Parenting beats the instinct to run

As we all know, parenting can be difficult sometimes.  My daughter’s been having trouble with some girls in her class and, in particular, this one girl who tells her “I’m your enemy” on a daily basis.  This girl is really a piece of work. She seems to be a master manipulator and really enjoys playing head games.

Unfortunately, although my daughter is bigger and stronger than she is, she has not beat her to a pulp. I’m not condoning violence as a means to solve problems so don’t flame me. It’s just that if we were dealing with boys here, that’s probably what would have happened and the problem would be resolved.  That’s what I remember growing up, anyway. Perhaps, it’s just that feeling parents get sometimes when someone hurts your child. Don’t you just feel like beating the crap out of the one who did it?

Well, back to the reality of dealing with a bully, my daughter’s response up to this point has been to shut down and go away.  Basically, she’s run.  It’s the fight or flight response at work.  We know it well as my wife and I remember  experiencing when we were young.  My wife says that it dominated her relationships when she was younger- usually running instead of standing up for herself.  I wonder if this response is stronger in some of us? Is it more of a struggle for some? Is it built into our genes forever or is it something we are evolving out of? Hmm…that’s another blog entry.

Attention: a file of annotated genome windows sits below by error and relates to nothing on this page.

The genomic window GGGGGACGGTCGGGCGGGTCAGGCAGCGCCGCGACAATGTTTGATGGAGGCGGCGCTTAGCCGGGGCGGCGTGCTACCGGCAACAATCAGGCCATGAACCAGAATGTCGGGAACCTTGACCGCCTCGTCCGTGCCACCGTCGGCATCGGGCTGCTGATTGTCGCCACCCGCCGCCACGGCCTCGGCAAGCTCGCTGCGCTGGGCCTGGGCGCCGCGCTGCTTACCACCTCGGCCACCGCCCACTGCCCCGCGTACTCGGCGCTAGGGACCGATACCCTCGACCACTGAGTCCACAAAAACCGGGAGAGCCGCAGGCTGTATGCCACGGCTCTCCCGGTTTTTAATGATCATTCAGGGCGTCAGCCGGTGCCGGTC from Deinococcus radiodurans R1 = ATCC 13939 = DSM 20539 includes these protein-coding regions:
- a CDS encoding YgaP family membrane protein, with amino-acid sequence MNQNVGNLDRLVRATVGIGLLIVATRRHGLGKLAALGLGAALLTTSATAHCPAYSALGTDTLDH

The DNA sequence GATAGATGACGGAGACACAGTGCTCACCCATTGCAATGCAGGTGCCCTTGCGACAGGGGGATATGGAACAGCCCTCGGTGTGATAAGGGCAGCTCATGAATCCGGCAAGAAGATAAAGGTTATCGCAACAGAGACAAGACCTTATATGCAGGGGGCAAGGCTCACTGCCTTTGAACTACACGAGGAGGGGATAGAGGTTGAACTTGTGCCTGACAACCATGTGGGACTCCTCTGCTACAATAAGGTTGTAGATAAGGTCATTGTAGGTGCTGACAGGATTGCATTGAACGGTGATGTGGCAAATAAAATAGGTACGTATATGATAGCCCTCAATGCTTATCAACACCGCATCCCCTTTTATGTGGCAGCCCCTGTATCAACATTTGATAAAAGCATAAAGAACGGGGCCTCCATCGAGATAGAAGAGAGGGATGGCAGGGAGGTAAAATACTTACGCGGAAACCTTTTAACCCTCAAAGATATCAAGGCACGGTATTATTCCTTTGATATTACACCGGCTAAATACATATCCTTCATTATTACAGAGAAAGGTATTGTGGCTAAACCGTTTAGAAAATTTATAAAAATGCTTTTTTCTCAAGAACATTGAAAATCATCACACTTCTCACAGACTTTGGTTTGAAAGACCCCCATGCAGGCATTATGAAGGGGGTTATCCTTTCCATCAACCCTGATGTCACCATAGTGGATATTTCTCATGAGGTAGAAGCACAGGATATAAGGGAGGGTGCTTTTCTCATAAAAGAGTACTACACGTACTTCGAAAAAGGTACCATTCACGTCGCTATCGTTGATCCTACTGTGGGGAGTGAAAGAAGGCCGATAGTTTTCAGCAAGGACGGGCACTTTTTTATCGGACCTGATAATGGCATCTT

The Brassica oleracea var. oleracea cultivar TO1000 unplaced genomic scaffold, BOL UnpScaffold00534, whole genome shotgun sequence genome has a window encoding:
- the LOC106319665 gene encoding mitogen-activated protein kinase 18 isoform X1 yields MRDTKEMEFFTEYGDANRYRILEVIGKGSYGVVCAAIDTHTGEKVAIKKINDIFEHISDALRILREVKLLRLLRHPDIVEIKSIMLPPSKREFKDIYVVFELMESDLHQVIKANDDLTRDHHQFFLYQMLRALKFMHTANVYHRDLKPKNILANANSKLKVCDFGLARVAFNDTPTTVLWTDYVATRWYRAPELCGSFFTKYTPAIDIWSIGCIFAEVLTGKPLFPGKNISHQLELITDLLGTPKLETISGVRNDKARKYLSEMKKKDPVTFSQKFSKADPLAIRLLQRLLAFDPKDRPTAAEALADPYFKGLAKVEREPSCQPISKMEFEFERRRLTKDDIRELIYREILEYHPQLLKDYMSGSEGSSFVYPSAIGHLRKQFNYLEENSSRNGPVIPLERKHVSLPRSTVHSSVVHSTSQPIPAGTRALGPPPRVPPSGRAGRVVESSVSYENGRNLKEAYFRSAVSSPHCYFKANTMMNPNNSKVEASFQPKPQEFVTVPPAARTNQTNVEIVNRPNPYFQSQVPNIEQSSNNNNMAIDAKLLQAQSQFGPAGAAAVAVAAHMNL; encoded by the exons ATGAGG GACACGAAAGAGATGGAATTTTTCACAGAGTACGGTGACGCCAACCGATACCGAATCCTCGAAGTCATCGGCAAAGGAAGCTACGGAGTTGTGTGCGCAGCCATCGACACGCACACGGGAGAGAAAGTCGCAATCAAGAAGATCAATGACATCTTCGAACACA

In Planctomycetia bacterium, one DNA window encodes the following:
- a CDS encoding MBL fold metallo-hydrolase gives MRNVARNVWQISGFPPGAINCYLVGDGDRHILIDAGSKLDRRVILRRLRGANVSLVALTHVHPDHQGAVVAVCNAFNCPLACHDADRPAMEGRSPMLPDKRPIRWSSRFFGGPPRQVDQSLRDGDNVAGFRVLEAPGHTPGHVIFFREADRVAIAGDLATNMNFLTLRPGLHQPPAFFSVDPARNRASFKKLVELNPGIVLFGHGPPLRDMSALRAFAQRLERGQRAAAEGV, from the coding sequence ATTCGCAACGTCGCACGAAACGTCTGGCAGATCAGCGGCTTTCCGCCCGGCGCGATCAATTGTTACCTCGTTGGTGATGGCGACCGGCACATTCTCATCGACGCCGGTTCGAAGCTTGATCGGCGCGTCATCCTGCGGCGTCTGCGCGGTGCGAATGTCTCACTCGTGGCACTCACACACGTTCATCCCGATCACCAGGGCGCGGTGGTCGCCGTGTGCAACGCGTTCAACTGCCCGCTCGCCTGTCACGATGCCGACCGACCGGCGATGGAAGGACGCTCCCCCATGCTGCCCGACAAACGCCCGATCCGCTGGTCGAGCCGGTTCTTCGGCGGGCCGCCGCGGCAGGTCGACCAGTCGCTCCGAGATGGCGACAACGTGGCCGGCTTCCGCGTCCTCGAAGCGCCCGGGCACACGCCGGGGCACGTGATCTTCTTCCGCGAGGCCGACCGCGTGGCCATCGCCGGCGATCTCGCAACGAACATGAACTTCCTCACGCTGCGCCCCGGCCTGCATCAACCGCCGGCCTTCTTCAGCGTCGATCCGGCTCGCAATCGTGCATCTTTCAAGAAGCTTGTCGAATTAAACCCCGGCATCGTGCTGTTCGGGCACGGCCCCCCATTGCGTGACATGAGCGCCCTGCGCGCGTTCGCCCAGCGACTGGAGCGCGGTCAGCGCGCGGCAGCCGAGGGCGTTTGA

No matter what it’s source, the wife and I felt it was doing more harm than good in this situation. This bully isn’t a large and hairy sabertooth tiger where flight is probably the correct response.  We sat with my daughter and explained to her that she needed to attend her classmates party even though she didn’t want to go.

“But, why?”, asked my daughter with tears welling up.

“Well, because the only reason you don’t want to go to the party is that you think the Bully will be there.  You’re running away from situations that should be fun just because of her.  You can’t live your life afraid of bullies. You need to learn to deal with them and this is a perfect example.” The wife replied trying to be as loving and understanding as possible while  exercising tough love.

“I just don’t want to deal with her! She ruins everything!.” Tears began to run down her cheek.

We sat and comforted her while we continued to explain why she needed to go. In the end, she went.  It turned out to not be as bad as she thought even though the bully tried hard to intimidate her.  It was a good learning experience for her and us. Hopefully, these lessons will stay with her and her self-esteem won’t be so easily deflated in the future.

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